Over the years, I’ve been very fortunate to meet lots of salespeople and business owners. I think it’s safe to say that in 25 years, I’ve presented to thousands of salespeople and hundreds of businesses. Though I was considered the trainer in those presentations, it was not uncommon for me to learn from my trainees.

After a recent product training presentation, a younger/rookie salesperson came up to me and asked what it takes to succeed in sales.

I’m not sure if he asked me because he thought I knew what I was talking about, or because my gray and receding hair gave him the impression that I might have some wisdom. Either way, I appreciated the question as this fella really seemed interested in knowing the “secret sauce.”

My answer went something like this: “We’ve all heard that there’s a fine line between being great and just being mediocre. But how do you make sure you’re leaning toward being great? Discipline, in my humble opinion, is the ‘secret.’ To me, discipline is doing all the things that aren’t necessarily difficult but are those things that you could easily say, ‘I’ll get to that tomorrow.’ ”

Some of those tasks for me include:

  • When I leave a voice message for a customer, I always end by saying, “You’re the customer. My job is to get in front of you. Feel free to call me back, but I will keep trying until I reach you.”;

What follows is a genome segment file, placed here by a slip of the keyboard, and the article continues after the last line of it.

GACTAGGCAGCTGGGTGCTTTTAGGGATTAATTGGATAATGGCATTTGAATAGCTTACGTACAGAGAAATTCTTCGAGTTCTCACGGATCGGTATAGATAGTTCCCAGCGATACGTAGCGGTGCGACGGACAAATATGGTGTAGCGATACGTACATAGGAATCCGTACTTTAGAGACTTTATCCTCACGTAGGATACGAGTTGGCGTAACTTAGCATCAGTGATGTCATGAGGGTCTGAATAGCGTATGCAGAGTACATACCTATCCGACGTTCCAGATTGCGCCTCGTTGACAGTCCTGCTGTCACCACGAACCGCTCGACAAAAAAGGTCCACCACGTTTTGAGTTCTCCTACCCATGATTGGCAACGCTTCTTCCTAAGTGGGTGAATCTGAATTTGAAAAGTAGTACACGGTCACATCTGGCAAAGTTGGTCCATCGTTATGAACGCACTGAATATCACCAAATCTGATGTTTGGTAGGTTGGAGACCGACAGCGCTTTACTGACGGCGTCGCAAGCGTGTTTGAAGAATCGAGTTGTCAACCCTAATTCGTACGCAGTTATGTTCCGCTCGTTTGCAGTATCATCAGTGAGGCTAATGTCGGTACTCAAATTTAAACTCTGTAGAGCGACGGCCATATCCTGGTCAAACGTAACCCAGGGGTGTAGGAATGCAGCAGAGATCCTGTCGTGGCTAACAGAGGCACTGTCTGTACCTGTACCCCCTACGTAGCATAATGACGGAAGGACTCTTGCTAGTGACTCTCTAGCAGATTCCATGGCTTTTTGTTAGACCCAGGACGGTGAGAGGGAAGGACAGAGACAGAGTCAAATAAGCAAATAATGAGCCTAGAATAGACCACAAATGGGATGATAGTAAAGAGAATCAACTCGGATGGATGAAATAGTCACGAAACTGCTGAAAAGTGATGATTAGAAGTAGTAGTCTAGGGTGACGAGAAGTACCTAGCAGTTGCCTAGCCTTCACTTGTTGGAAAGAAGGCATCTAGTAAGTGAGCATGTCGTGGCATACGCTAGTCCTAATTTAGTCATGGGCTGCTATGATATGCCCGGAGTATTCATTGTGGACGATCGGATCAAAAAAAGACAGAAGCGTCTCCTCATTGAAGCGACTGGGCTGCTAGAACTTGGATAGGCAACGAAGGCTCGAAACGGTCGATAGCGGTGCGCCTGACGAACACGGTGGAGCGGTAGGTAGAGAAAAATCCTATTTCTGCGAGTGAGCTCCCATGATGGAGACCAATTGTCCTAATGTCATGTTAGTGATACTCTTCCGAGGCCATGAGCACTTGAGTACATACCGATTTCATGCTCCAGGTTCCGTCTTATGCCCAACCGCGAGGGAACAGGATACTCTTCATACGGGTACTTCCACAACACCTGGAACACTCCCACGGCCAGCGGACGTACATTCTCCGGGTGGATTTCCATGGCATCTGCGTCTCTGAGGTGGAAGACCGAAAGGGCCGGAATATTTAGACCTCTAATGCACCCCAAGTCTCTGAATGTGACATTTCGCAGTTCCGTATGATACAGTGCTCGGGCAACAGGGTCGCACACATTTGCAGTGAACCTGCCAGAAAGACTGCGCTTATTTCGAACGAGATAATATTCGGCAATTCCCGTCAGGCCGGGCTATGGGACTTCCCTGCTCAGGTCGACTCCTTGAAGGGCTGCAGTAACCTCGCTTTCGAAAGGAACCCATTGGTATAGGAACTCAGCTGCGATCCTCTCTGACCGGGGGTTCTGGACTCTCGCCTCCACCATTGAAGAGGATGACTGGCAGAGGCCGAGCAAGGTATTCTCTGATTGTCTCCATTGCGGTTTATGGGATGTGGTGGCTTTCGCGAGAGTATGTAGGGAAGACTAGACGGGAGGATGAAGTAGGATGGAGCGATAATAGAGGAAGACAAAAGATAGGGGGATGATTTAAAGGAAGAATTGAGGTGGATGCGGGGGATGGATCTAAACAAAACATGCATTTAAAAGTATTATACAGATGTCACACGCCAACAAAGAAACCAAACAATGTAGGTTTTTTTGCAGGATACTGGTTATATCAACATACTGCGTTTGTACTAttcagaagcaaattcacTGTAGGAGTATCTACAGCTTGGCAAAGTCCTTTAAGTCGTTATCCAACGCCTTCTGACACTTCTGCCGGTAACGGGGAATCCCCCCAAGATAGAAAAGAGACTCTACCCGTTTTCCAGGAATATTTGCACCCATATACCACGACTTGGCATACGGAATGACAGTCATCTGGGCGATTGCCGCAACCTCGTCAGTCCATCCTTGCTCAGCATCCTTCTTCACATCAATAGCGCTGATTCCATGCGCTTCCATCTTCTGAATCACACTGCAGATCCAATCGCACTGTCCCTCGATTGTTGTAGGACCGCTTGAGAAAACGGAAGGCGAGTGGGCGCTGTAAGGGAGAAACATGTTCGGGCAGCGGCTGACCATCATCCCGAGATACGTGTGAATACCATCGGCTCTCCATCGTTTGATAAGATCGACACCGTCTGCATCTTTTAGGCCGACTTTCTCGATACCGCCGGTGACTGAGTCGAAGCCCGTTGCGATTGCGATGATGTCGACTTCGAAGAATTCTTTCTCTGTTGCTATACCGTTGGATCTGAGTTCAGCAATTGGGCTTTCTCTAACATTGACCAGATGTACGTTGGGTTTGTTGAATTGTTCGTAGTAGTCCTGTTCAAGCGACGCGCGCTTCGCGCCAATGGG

• Practicing and preparing for the day: Am I doing a presentation? Am I ready for it? Do I have a list of questions ready? Have I researched my prospect or client via Facebook, LinkedIn or Google?;
  • Putting together “To-Do Lists” or “Task Lists” the night before; and
  • Being an active listener during the day—not an active talker.

As I said, these are just some examples. I’m sure collectively we could come up with a much larger list. I’m curious: I would love to hear what your top four or five “discipline items” are. Mark them down in the comment section below—let’s build a top 10 list together.

Thanks and great selling!

Tyson's Take

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